Until recently, it was difficult to find large numbers of galaxies at near-IR wavelengths. But significant advances in the size of IR detector arrays have allowed the Persson group

With the proliferation of discoveries of planets orbiting other stars, the race is on to find habitable worlds akin to the Earth. At present, however, extrasolar planets less massive than Saturn cannot be reliably detected. Astrophysicist John Chambers models the dynamics of these newly found giant planetary systems to understand their formation history and to determine the best way to predict the existence and frequency of smaller Earth-like worlds.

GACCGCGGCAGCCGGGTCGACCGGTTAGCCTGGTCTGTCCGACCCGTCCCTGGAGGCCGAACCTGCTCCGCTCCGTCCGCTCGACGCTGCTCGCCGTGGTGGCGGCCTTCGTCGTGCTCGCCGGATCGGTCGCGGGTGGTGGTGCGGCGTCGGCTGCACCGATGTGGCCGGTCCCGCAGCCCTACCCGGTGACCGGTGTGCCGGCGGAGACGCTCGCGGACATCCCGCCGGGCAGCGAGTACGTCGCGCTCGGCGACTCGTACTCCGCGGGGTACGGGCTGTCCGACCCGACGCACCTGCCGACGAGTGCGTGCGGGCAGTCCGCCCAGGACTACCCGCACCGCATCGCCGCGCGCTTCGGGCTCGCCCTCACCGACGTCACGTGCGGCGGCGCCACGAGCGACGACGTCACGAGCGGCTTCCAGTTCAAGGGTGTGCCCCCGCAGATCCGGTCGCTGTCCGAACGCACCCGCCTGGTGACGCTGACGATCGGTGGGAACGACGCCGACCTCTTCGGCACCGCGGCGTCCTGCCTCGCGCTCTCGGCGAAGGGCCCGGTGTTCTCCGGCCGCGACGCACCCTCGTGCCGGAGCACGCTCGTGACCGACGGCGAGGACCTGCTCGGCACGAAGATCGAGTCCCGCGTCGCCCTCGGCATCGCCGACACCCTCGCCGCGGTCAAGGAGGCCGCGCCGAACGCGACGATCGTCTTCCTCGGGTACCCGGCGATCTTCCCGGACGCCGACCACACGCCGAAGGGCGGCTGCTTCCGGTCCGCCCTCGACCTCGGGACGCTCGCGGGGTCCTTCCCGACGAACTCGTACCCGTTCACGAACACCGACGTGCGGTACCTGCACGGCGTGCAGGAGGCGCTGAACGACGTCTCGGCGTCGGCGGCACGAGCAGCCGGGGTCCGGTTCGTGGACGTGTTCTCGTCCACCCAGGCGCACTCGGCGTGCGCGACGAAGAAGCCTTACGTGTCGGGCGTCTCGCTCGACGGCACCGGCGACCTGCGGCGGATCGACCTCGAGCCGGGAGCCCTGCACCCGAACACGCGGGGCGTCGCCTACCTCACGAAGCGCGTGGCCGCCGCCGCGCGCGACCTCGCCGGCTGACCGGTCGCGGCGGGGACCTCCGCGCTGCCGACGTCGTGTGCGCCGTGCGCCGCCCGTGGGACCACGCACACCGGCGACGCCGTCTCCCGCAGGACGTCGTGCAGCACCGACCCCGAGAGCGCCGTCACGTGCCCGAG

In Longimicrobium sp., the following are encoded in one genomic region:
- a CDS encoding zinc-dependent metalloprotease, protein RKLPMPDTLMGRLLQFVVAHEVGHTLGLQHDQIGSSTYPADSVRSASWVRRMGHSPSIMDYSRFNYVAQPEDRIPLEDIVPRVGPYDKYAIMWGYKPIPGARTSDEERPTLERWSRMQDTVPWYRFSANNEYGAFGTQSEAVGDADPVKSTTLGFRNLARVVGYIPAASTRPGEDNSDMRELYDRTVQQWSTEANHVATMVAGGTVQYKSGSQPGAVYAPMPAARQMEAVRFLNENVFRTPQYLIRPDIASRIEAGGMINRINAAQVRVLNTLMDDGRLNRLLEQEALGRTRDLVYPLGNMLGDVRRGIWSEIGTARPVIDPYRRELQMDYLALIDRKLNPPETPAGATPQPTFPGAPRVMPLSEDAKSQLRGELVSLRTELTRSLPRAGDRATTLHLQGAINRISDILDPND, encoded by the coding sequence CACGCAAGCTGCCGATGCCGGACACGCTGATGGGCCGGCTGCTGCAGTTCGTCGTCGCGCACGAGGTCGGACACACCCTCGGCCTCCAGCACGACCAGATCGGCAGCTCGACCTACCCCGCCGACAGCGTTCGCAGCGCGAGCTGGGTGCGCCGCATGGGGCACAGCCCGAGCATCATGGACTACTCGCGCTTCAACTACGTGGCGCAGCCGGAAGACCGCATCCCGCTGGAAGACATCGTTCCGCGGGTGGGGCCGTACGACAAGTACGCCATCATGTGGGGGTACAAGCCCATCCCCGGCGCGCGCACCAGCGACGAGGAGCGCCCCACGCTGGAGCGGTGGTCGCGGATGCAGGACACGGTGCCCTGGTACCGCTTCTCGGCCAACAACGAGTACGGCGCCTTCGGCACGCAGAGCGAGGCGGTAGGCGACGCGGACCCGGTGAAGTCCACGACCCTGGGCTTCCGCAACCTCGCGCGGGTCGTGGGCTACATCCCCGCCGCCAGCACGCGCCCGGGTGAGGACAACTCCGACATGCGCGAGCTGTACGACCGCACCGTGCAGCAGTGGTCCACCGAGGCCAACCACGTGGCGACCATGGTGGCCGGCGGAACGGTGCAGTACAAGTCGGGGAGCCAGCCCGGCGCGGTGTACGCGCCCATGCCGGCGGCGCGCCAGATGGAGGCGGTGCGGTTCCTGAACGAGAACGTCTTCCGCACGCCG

As part of this research, Chambers explores the basic physical, chemical, and dynamical aspects that led to the formation of our own Solar System--an event that is still poorly understood. His ultimate goal is to determine if similar

Gwen Rudie

Gwen Rudie studies the chemical and physical properties of very distant galaxies and their surrounding gas in order to further our understanding of the processes that are central to the formation and development of galaxies. Critical to this research is our ability to trace the raw materials of galaxy formation and its biproducts. These clues can be found in the gas that surrounds early galaxies. She is primarily an observational astronomer, working on the analysis and interpretation of high-resolution spectroscopy of distant quasars as well as near-infrared and optical spectroscopy of high-redshift galaxies. In addition to her scientific efforts, she is also the